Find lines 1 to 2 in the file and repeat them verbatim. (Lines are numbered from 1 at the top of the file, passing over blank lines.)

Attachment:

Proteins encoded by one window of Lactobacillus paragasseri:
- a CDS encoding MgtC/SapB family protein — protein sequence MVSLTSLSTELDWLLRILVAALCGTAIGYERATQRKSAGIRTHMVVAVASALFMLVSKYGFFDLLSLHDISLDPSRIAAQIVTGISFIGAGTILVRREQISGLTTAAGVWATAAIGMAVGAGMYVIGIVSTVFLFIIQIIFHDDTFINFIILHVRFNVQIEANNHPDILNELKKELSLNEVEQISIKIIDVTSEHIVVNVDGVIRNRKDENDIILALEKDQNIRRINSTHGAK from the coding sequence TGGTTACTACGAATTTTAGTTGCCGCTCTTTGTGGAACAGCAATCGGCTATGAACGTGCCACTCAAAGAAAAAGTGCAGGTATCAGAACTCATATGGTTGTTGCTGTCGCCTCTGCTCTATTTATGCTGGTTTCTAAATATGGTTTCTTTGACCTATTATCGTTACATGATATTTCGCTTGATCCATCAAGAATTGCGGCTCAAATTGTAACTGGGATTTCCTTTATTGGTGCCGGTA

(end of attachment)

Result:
Proteins encoded by one window of Lactobacillus paragasseri:
- a CDS encoding MgtC/SapB family protein — protein sequence MVSLTSLSTELDWLLRILVAALCGTAIGYERATQRKSAGIRTHMVVAVASALFMLVSKYGFFDLLSLHDISLDPSRIAAQIVTGISFIGAGTILVRREQISGLTTAAGVWATAAIGMAVGAGMYVIGIVSTVFLFIIQIIFHDDTFINFIILHVRFNVQIEANNHPDILNELKKELSLNEVEQISIKIIDVTSEHIVVNVDGVIRNRKDENDIILALEKDQNIRRINSTHGAK from the coding sequence TGGTTACTACGAATTTTAGTTGCCGCTCTTTGTGGAACAGCAATCGGCTATGAACGTGCCACTCAAAGAAAAAGTGCAGGTATCAGAACTCATATGGTTGTTGCTGTCGCCTCTGCTCTATTTATGCTGGTTTCTAAATATGGTTTCTTTGACCTATTATCGTTACATGATATTTCGCTTGATCCATCAAGAATTGCGGCTCAAATTGTAACTGGGATTTCCTTTATTGGTGCCGGTA